Border Sheriff: Trump Wall No Match for Drug Demand

Veteran Arizona sheriff Tony Estrada says the president’s plan to secure the border won’t stop drug dealers—it’ll just make them more creative.

Photo Illustration by The Daily Beast,Jose Luis Gonzalez

NOGALES, Arizona—They found the first drug tunnel in 1995 near an old abandoned church. The church is gone now, replaced by a Burger King, but the tunnels keep coming.

More than 110 have been discovered snaking from Mexico into the city of Nogales since then, says Tony Estrada, the Santa Cruz County sheriff, who expects more to come.

“It doesn’t really stop,” he said.

The day after Attorney General Jeff Sessions toured the border at Nogales (without media), Estrada took The Daily Beast for a short drive along the burnt-red metal fence that stretches for miles between the southern border of Arizona and the northern Mexico state of Sonora.

The sky was clear, the fence was quiet, and the handful of Border Patrol agents standing around an SUV a ways away from us looked calm, relaxed, and maybe a little bored. Estrada noted all of this—the perfect zero-humidity, 80-degree weather; the calm.

It’s nothing like what Donald Trump described on the campaign trail.

Estrada, a Democrat who gave Bernie Sanders a tour of the fence during the Democratic primary, has spent 50 years working in law enforcement on the border. And he’s an inconvenient figure for the president’s law-and-order message. While Trump billed has himself as every cop’s dream come true throughout his entire campaign and now into his presidency, Estrada views him as completely ignorant about his signature issue, immigration. And he sees Sessions—a former U.S. attorney who spent 20 years in the Senate before becoming attorney general—as a babe in the woods when it comes to the border.

And while Arizona’s most famous sheriff is the now-defeated Joe Arpaio, who stumped for Trump, Estrada has found himself in a different kind of spotlight: perpetually having to explain to outsiders that Trump doesn’t, in fact, speak for all Arizona sheriffs.

Estrada said President Trump and Sessions’s strategy to fight the cartels there is based on a myth that he’s heard for decades: that if there are enough raids and crackdowns and checkpoints and barricades and arrests, the drug smugglers will give up.

“We created the cartels because of the demand that we have here,” Estrada said.

As long as Americans want drugs, he said, the cartels will oblige. Estrada isn’t alone in this view. In background conversations with The Daily Beast, numerous federal law-enforcement agents have shared the same sentiment: that the only thing that could seriously, permanently weaken the cartels that have increasing power in northern Mexico would be Americans doing less heroin and meth. As long as Americans buy drugs—increasingly, drugs laced with dangerous synthetic opioids like fentanyl and carfentanil—the cartels will be around. And it’s an emerging consensus that helped fuel the backlash to Trump’s proposed replacement for the Affordable Care Act—legislation that would have eliminated the requirement that government-subsidized health-insurance policies include coverage for addiction treatment. The bill generated so much controversy, it didn’t even get a vote on the House floor.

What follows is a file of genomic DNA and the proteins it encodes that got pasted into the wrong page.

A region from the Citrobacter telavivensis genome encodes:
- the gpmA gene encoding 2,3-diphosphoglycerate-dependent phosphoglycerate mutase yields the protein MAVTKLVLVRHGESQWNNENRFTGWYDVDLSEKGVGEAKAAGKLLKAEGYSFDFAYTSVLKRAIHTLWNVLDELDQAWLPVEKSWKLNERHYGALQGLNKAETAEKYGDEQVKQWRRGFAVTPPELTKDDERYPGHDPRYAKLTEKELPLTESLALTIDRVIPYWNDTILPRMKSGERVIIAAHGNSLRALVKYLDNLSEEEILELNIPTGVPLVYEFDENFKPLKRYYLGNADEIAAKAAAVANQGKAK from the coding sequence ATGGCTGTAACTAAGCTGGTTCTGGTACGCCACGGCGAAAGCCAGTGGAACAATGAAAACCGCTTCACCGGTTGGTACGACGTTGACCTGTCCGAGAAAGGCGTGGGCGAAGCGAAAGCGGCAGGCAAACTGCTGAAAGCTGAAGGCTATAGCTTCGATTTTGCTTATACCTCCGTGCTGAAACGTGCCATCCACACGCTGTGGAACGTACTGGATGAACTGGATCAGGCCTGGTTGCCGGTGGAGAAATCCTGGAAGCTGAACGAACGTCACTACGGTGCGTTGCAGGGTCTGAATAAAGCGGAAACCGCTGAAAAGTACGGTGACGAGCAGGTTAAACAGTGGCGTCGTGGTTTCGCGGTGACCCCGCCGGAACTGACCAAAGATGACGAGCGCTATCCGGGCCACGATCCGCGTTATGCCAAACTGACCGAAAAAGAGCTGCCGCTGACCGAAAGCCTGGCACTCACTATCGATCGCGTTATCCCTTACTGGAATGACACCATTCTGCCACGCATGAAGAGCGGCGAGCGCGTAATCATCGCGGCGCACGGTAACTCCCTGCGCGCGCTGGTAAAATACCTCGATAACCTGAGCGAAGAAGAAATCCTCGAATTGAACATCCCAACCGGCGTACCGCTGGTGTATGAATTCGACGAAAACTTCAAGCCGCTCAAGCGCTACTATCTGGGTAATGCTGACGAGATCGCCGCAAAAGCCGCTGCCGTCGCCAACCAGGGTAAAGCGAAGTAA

The new tough-on-immigration approach to the cartels may have an easier time in Congress, where Republicans are loath to oppose funding hikes for defense, immigration personnel, and law enforcement. Sessions and Trump are selling their fight with cartels as battle to take on invading forces who poisoned Americans because of Obama’s feckless border enforcement. The way to vanquish them, in their view, is more law enforcement and more border security: thousands of new border patrol agents, Reaganite priorities for federal prosecutors, a big beautiful wall.

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Sessions used bellicose language the day before to describe Americans’ relationship to cartels.

“When we talk about MS-13 and the cartels, what do we mean?” the attorney general said. “We mean international criminal organizations that turn cities and suburbs into warzones, that rape and kill innocent civilians and who profit by smuggling poison and other human beings across our borders. Depravity and violence are their calling cards, including brutal machete attacks—even beheadings.”

“They threaten the very integrity of our nations in our hemisphere,” he added.

But in Estrada’s view, that threat wouldn’t exist without the eager complicitness of the millions of Americans who buy what the cartels sell. And the cartels, as he sees them, aren’t completely lawless; they’re beholden entirely to one law: the Law of Supply and Demand. In his view, no wall will be able to stop the cartels from just giving Americans what they want. As border security became more professionalized over the last two decades or so, he said, drug smuggling got professionalized too—hence, the rise of the cartels. The wall will just make them more resourceful.

“I don’t know if it will make them stronger,” he said. “I just think they’ll be more creative. They’ll probably corrupt more people on both sides of the border.”